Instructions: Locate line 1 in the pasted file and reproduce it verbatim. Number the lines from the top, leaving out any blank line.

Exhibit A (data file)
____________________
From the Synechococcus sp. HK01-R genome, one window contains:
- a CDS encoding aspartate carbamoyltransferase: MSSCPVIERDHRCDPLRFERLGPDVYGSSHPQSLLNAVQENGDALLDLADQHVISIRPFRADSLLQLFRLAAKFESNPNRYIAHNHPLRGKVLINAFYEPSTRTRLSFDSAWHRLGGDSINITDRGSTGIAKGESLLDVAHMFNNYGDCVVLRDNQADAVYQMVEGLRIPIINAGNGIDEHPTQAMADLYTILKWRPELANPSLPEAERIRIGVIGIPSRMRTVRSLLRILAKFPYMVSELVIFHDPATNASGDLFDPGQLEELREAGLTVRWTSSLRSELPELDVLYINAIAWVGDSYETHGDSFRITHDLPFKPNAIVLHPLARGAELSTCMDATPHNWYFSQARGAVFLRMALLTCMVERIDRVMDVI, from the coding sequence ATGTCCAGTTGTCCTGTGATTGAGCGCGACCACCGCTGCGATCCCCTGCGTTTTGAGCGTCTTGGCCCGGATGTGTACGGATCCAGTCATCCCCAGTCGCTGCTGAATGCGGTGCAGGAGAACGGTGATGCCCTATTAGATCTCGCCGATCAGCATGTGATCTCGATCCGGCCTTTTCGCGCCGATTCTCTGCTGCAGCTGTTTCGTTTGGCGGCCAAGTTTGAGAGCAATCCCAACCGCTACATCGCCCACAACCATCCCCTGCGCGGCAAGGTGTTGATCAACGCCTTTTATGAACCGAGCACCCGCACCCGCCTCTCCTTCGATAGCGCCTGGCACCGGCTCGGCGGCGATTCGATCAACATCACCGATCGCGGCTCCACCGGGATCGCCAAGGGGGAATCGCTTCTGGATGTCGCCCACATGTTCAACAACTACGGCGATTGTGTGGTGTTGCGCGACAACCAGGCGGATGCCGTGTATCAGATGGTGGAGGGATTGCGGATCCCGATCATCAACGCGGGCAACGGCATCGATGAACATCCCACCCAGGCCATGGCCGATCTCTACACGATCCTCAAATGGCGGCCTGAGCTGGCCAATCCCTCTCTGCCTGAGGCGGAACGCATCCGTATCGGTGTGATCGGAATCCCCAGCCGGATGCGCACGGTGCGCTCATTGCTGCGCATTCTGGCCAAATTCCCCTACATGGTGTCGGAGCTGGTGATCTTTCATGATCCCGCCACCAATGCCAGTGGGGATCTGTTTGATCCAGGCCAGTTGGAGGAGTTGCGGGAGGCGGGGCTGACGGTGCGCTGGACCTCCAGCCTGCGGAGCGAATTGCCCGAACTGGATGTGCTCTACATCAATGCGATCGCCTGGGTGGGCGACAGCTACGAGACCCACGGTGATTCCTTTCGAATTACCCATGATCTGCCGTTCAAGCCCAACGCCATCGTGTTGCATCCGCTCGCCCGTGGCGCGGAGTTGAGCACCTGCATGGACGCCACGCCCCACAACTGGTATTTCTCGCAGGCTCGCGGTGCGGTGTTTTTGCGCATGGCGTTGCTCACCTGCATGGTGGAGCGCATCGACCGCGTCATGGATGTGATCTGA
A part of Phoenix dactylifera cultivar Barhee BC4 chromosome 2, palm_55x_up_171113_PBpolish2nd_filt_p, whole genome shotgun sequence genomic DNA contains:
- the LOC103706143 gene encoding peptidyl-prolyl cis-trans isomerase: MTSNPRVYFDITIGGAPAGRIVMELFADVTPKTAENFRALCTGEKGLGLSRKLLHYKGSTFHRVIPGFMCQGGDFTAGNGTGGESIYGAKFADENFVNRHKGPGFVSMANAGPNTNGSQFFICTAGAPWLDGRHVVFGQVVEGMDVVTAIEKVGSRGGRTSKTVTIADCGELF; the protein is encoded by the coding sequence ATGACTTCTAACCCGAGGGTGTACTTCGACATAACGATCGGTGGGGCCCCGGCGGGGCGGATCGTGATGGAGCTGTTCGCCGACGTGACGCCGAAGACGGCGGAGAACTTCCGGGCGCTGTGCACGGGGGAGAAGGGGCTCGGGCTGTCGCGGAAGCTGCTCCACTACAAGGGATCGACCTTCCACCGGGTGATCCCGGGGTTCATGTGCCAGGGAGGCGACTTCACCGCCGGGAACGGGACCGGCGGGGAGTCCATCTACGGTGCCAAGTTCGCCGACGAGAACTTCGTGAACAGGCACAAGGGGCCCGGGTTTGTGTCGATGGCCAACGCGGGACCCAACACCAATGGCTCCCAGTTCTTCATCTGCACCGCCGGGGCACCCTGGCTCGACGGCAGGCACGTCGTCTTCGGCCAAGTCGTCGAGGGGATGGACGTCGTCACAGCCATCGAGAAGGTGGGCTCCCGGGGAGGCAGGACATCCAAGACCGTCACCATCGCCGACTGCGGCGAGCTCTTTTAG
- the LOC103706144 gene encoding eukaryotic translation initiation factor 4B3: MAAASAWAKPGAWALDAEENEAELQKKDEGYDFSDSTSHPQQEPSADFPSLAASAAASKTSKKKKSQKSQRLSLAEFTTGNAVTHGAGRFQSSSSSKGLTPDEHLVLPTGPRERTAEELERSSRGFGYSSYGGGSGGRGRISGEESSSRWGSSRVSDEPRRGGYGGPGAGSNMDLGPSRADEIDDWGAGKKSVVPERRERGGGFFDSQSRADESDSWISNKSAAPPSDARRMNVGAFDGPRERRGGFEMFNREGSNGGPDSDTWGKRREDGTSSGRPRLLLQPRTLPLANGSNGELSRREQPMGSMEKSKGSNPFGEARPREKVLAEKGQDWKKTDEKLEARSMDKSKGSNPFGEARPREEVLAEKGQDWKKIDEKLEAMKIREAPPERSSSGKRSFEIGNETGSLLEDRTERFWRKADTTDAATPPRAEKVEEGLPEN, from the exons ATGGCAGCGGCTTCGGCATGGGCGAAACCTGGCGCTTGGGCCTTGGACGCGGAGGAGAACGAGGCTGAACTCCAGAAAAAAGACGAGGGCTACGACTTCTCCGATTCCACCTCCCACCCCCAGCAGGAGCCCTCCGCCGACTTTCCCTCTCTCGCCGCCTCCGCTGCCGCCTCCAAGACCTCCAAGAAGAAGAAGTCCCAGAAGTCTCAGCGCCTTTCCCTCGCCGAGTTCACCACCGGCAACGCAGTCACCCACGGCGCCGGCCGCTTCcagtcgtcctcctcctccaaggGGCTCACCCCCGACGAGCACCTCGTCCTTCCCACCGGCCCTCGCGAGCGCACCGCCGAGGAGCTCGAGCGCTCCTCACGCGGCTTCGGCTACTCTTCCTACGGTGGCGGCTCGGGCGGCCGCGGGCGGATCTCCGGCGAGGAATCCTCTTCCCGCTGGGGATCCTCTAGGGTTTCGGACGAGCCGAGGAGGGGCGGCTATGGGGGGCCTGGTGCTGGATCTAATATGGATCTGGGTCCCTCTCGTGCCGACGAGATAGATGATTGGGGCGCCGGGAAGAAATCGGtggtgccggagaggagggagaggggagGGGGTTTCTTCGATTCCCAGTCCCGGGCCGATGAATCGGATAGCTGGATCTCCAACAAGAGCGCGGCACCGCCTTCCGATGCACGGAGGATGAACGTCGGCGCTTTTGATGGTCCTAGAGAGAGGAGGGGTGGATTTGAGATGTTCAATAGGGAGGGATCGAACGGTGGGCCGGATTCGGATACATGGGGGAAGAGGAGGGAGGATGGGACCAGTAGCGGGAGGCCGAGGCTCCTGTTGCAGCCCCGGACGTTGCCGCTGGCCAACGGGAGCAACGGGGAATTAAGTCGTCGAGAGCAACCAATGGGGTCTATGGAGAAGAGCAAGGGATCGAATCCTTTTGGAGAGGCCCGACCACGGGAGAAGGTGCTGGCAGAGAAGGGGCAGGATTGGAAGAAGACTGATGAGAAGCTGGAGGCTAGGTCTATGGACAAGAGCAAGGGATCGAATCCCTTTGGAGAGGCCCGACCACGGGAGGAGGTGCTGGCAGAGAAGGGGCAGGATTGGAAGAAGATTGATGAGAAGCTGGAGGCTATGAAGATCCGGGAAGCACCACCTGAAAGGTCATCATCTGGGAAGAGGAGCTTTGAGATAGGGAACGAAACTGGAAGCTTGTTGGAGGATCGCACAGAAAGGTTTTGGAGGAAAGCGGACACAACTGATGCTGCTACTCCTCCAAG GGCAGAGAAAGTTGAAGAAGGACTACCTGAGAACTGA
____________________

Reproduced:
From the Synechococcus sp. HK01-R genome, one window contains: